April 24th, 2003


In This Issue


  • Passover: 2003

  • Section from The Asatir

  • The Samaritans

  • Who is the Author?


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Read and gain knowledge  at our website on the Passover and the days of Unleavened Bread:


The Last Israelitish Blood Sacrifice by John D. Whiting,


Samaritans Keep the Passover by Cecil Roth,


The Three Biblical Pilgrimages by Bonne Rook,


The Celebration of Passover by Yaqov Ben Uzzi Ha-Cohen,


The Days of Passover with the Samaritans, by L. Rynearson,


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Passover: 2003 

By Osher Sassoni


On Sunday April 20th, we where all invited to the ceremony of the Bar-Mitzvah of 8 years Jacob Ben Eyal Ben Jacob Cohen at Kiryat Luza on mount Gerizim. (Pictured to the left is Jacob.)

The Passover

Well, this year we (the Samaritan-Israelites) had a wonderful feast considering all the predicaments of the unpredictable weather on mount Gerizim. On the day prior to the Passover, April 14th, every family had baked their own amount of matzoth for the next day, but  the worry was from the uncertain weather  forecast of the next day. Everyone was so worried that we would not be able to fulfill the Passover sacrifice properly because of the rain that was predicted. But in the evening  the weather improved and you could see, like every year, that there were clouds everywhere except over the location of the community square where the sacrifice was to be held. It was amazing! It was still cloudy on the day of the Passover sacrifice and most of the people left their new festive cloths at home in the closet, but you still could feel the festive atmosphere in the air. The weather became warmer and the sacrifice ceremony was fascinating like every year. There were not  many visitors as in  the usual years but still there were many more than at this time last year. I noticed also some  TV groups from TVE and from some Palestinian channels. The whole ceremony was secured by  the presence of the Israeli army. The High Priest, Shalom Ben Amram stood on the high stone and initiated the ceremony. This year there were about forty sheep that were purchased and carefully chosen after the inspections were made. The words were read by the High Priest, and voiced by the people and the sheep were slaughtered at once. The meat was fresh and tasty after three hours of cooking  in the tannurs (covered ground-ovens). Some of the TV crews remained later into the evening.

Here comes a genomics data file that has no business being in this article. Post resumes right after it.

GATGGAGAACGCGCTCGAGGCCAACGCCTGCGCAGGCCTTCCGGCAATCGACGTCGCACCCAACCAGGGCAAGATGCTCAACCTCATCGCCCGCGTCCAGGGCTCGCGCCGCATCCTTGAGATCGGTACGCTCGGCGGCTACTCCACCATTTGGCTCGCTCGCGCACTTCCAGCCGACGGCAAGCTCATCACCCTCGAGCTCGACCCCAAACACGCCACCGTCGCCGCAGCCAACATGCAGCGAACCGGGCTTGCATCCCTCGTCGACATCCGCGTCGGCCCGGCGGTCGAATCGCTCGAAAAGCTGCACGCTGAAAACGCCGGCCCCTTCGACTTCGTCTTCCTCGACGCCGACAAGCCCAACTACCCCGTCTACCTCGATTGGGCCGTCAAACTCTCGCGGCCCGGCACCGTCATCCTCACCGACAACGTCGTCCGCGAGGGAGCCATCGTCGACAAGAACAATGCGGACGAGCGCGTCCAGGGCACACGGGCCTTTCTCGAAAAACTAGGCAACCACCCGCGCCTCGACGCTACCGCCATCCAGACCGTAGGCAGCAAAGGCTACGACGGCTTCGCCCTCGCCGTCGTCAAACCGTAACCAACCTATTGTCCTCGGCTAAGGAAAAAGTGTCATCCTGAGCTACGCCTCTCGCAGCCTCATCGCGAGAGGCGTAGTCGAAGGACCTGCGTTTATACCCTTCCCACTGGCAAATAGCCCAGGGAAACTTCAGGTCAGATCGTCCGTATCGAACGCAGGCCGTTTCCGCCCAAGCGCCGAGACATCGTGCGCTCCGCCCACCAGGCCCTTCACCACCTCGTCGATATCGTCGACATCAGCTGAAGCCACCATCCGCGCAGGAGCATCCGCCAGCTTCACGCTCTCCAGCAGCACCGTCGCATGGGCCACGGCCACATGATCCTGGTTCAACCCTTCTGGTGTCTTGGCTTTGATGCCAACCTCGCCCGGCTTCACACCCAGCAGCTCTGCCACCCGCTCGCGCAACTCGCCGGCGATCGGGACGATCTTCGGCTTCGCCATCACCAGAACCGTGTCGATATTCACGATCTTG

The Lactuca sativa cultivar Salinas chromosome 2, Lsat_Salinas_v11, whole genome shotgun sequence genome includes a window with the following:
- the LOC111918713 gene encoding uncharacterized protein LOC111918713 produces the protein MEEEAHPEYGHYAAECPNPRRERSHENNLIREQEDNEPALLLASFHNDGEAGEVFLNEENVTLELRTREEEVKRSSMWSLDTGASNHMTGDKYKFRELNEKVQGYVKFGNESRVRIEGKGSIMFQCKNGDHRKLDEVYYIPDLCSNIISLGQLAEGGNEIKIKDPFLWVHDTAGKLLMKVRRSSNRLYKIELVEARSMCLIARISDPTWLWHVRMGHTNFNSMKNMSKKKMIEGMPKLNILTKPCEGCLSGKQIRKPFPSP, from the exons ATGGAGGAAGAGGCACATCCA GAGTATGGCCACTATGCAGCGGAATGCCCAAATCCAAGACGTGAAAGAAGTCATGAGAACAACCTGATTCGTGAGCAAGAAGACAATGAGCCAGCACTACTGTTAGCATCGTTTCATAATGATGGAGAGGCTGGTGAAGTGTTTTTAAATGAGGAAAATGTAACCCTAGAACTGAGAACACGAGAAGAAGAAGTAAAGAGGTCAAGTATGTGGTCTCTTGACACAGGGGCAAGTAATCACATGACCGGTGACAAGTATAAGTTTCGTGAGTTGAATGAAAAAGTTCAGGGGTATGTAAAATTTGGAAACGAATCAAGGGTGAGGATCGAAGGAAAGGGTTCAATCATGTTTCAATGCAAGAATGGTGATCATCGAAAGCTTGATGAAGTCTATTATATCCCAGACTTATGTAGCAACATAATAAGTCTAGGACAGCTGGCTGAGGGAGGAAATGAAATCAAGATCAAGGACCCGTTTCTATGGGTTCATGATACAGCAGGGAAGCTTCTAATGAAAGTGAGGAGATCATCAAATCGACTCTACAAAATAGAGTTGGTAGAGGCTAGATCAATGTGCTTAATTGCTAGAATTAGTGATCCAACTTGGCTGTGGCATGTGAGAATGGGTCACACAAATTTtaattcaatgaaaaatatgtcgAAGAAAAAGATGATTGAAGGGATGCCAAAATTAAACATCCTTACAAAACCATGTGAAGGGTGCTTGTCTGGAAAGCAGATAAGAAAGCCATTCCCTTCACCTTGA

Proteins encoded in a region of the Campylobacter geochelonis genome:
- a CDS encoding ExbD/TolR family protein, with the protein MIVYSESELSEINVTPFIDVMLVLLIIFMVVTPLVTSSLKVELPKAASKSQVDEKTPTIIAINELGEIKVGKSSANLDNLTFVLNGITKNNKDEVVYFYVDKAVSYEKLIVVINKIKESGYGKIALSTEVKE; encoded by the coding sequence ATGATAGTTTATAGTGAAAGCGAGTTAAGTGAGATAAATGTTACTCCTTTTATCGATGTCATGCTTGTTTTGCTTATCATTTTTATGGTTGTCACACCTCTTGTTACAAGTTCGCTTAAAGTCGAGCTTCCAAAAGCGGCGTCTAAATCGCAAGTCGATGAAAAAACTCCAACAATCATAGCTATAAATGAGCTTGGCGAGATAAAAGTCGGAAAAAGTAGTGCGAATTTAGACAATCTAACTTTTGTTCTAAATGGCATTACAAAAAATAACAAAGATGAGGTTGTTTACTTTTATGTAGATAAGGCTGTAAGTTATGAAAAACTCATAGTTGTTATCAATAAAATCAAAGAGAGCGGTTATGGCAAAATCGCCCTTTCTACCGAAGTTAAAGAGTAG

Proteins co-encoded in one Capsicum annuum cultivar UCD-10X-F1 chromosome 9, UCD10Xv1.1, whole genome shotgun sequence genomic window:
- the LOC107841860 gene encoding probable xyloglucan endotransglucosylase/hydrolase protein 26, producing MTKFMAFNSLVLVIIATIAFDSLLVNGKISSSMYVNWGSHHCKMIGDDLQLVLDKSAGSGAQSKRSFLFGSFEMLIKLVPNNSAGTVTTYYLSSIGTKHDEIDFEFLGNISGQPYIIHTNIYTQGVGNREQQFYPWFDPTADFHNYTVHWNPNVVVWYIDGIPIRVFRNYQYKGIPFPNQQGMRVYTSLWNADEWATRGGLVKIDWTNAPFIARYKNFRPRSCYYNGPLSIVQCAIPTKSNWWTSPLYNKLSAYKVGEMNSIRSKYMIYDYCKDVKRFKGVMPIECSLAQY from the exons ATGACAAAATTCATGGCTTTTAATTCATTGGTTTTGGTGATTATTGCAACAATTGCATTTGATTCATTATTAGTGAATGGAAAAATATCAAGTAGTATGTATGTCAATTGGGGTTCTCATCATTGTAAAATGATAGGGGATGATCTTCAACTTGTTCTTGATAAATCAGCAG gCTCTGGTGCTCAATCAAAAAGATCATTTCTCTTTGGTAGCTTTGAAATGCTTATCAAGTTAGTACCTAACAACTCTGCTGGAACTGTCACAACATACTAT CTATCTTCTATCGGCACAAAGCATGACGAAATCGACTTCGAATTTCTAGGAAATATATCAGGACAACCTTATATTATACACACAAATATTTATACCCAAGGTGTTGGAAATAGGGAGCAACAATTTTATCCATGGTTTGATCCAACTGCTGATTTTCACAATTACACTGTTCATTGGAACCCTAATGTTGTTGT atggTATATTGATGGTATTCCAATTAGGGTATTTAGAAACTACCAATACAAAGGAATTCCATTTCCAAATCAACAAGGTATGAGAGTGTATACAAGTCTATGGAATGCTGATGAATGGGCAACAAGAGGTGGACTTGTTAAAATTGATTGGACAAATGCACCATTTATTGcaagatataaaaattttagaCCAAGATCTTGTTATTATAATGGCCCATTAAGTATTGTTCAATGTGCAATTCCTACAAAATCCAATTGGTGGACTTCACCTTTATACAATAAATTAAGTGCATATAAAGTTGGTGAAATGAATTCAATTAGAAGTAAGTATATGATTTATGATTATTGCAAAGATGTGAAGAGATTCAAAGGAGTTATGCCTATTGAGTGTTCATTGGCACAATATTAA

The Feast days of Unleavened Bread

The next day, the 16th, was the first day of the seven days of the Feast of Unleavened Bread and it rained. Most of us stayed at home or went to visit friends while the main street was empty all the day. It was just too cold to be outside. The following days were much better, and the main street returned to its active Holiday mood as it should be. All the professional slaughters (butchers) begun their job of slaughtering for every family their yearly consumption of meat. This was around another forty sheep. According to the Torah (Pentateuch) and Samaritan tradition, every family must use up all their meat at home preceding to the day before the Passover sacrifice. The new year begins with the new fresh meat. On the Sabbath, we all went early in the morning to the synagogue for special prayers of 'The Sabbath of the Seven Days of the Feast of  Matzoth.' It is one of those special prayers where the scroll of Abisha is brought out from the coffer, displayed in front of the crowd who ask for blesses from the priests. The prayer ended about ten in the morning when every family went to their festive meal with family.

On the succeeding days the weather became worse. Monday morning, the 21st, it rained and about evening, a thick fog covered every part of the mount. The priests and the cantor of the week, Abraham Ben Matzliah decided to postpone the early morning prayer in the synagogue to a later hour, in order to see if the weather would become better for the first pilgrimage of the year. So the prayer started at 4:00 am instead of 1:00 am like every year. But the weather remained unchanged and was not in the lest better,  so the prayers  continued in the synagogue. After the prayers, when the sun began up, it became a little warmer. People gathered together and climbed to the top to the holy sites on the mount while singing,  and praying to fulfill the commandment of the pilgrimage.  The day was cloudy as on the the first day. In the evening, after prayers were said in the synagogue at sunset, the people gathered in homes and lead by a priest or Elder read a couple verses of the Exodus to complete the week. Then the members of the community of Holon came back returned home. Upon returning to Holon, we were shocked to hear (cell phone) that some Samaritan cars were hit with stones which were threw at them by Arabic men, in the village near Marda. Thanks God, no one was hurt in the incident and everybody arrived safely back to their homes in Holon.

Section from The Asatir,

the Samaritan Book of the Secrets of Moses

Together with the Pitron or Samaritan Commentary

Written and translated by Moses Gaster, 1927.

[The following is the Pitron, pages 257, 259, 261]: